A different strategy comes into play when the sport is a relay race, however. Certainly, the lead runner or swimmer needs to be a strong athlete, and those in the middle of the race need to maintain a swift pace, but the star—the one who will bring home the win—is the powerhouse anchor. The last one to leave the starting block is the one people look to for the finale. The anchor breaks the ribbon with one final stride; the anchor stops the timer with one final stroke.

In life, though, we don’t always like being last … do we?

When you are the anchor, you don’t start on 0:00. You start at whatever point your team made it to before your leg began. You might already be in the lead; you might be trailing everyone. Regardless, it’s your job to kick it in gear (pun intended) and either maintain the lead or earn it.

Likewise, we don’t have control over many of the circumstances that have affected our lives in the past. We can’t usually undo past mistakes. You can’t choose your parents; you don’t pick your siblings. You can influence but not force change in your spouse and children. You can’t single-handedly fix corporate lay-offs or the tumbling stock market.

You may be running the anchor leg in life, but don’t give up! God doesn’t expect you to run the whole race alone, but he does expect you to keep on keeping on. Check out Romans 12: 11-12: “Don’t burn out; keep yourselves fueled and aflame. Be alert servants of the Master, cheerfully expectant. Don’t quit in hard times; pray all the harder” (The Message).

So, if you are looking over your shoulder at the past, then you are not focusing on the race ahead … and anyone who has ever seen a horror flick knows that looking over your shoulder while running is a bad, bad idea. Stay alert; don’t quit.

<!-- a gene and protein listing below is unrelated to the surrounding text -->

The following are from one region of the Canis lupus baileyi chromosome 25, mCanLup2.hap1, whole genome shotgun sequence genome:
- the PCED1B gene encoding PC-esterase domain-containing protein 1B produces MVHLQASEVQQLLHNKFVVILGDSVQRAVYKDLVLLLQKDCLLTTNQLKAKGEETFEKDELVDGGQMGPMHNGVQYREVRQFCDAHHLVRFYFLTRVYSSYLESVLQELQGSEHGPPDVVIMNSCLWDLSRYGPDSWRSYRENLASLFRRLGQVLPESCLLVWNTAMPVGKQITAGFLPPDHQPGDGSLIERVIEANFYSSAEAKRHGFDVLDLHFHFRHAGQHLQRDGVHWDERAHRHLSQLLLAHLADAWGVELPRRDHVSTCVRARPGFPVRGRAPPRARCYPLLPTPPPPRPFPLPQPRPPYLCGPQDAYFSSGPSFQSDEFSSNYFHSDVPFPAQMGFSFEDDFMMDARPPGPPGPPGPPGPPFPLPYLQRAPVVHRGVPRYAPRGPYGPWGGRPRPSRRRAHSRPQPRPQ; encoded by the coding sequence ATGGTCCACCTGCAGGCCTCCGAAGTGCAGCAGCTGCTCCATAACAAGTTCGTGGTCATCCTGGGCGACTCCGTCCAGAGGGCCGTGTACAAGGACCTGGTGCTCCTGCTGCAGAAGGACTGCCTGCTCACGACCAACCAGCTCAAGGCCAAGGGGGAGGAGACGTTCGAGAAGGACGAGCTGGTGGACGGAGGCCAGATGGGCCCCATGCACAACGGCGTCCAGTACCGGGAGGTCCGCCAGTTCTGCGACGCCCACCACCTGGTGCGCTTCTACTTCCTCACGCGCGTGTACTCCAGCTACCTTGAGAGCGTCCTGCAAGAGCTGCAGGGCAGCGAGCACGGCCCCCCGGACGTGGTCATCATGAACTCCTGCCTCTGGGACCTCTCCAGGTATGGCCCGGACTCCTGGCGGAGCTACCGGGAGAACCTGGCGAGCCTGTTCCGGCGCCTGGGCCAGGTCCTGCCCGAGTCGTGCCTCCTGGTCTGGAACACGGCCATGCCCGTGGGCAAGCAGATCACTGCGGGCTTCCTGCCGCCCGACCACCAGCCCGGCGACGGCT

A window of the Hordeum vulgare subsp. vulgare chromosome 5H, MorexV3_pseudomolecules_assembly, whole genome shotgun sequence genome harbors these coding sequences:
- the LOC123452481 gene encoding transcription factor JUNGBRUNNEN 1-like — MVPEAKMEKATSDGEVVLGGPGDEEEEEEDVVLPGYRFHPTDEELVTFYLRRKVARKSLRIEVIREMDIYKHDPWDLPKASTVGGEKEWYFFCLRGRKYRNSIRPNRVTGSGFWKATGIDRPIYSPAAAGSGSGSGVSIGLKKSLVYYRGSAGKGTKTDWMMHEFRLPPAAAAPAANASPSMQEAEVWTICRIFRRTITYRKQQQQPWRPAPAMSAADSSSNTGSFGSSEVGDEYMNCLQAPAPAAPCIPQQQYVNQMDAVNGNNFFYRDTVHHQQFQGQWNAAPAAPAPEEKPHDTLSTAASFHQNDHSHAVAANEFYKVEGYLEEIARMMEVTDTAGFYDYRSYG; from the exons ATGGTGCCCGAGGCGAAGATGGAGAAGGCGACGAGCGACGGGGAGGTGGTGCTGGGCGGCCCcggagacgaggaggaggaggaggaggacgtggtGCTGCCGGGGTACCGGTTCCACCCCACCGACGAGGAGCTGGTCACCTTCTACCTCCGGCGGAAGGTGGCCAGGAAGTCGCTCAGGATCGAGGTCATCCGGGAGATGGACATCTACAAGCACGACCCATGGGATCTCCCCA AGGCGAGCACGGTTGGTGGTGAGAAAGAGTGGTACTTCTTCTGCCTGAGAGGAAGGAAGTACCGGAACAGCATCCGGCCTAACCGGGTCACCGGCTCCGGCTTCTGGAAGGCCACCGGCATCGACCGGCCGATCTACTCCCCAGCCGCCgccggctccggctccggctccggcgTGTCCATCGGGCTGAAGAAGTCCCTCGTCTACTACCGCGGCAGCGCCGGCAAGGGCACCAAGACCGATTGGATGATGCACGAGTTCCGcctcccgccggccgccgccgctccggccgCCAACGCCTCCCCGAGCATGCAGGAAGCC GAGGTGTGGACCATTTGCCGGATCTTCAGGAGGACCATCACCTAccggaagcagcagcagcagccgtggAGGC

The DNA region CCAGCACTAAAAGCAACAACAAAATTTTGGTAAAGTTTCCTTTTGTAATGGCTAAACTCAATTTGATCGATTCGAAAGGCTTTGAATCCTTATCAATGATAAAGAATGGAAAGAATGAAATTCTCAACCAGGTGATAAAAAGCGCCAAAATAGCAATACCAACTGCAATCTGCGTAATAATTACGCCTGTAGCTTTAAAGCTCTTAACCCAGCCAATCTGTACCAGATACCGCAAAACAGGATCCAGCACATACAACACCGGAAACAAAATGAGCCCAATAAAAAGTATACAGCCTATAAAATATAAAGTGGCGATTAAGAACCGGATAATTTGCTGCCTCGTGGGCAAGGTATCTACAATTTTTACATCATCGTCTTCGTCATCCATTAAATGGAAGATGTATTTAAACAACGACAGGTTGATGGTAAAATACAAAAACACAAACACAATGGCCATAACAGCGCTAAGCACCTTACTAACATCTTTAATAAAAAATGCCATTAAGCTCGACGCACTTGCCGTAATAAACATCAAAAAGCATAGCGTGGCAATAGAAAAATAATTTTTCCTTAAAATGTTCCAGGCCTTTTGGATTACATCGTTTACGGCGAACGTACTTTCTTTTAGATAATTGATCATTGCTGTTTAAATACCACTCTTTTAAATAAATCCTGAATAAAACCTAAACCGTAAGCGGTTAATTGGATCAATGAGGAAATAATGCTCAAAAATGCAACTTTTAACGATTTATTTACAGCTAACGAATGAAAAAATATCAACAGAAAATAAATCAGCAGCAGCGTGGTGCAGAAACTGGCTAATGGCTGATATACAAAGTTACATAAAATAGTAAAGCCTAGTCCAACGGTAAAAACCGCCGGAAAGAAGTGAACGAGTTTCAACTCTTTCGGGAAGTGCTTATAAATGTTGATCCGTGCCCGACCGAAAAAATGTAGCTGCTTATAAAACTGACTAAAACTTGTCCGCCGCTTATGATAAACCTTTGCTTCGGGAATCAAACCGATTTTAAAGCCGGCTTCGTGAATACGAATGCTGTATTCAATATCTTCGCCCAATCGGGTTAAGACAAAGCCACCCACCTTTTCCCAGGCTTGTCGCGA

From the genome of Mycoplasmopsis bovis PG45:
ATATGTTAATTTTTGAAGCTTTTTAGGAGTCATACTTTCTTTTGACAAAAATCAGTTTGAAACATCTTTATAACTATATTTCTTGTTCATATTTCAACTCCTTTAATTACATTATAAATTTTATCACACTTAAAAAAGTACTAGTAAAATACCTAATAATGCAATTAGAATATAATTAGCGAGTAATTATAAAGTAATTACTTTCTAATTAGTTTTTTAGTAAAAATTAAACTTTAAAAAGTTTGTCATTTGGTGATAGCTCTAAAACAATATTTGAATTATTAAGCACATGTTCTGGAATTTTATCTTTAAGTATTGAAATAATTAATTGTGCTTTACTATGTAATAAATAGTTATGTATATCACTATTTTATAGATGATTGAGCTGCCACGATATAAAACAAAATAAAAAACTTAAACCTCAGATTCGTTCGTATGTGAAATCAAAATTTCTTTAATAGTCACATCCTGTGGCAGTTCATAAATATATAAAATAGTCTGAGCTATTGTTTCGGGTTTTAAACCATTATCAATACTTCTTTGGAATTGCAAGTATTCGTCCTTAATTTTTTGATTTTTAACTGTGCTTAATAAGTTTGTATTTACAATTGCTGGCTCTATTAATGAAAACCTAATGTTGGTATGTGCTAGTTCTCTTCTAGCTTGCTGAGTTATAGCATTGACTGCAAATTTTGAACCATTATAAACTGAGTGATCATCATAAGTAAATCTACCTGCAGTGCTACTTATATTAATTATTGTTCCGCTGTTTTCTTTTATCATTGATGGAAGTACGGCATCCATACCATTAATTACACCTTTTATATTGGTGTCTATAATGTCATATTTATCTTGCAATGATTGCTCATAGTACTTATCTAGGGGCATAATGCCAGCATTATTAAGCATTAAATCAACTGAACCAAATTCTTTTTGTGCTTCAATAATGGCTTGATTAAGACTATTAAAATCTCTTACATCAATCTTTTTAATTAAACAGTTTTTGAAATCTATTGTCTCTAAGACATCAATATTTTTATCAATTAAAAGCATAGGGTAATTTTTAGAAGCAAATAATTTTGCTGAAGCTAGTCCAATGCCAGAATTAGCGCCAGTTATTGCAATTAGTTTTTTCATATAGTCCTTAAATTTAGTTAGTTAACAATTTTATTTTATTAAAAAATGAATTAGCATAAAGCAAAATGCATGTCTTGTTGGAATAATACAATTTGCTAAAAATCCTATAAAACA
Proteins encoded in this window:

Originally posted May 22, 2011

2014 Word

I’ve finally figured out what my word is for this year: Set.

As in: On your mark, get set … go!

I don’t quite know what the “go” part looks like yet, but the past few years have been building up from “on your mark,” and now I feel like it’s time to “get set” and wait for the launch whistle.

dolphin kickI remember years of swim meets — my main race was backstroke — and hearing the announcer call out: “On your mark!” We would pull up into a loose crunch position on the board. “Get set!” and we’d pull up tighter and hold, legs quivering in anticipation to launch. “Go!” then thrust up and backward into the water, hands entering first, then head and arced body already rippling in a dolphin-kick motion. I would go about halfway down the length of the pool underwater before I came up for air. A few strokes later, it was almost time for the flip-turn. Count strokes from the flags overhead, then flip and twist, kick off from the wall and launch back toward the other side.

Competitive swimming was exhilarating and challenging … kind of like how my life has been for the past several years, now that I think about it. The loses were tough. Miscounting strokes and charging head- or shoulder-first into the wall was really painful. And yet, touching the finish line a fraction of a second before any of the others is a rush like nothing else I can describe. Knowing that you gave it your all … and you won … is amazing.

This year has a lot of potential. Lord willing, I will finish my doctorate in just a few short months. It’s possible that I may also have a new job opportunity(ies) later this year, but that remains to be seen. The majority of my kids (3/5) will be finished with elementary school this year. I’ll have TWO teenagers. I’m renewing my efforts to lose weight and stay healthy. Who knows what else the future holds? Whatever comes down the pike, I’m going to “get set” and be ready to fly.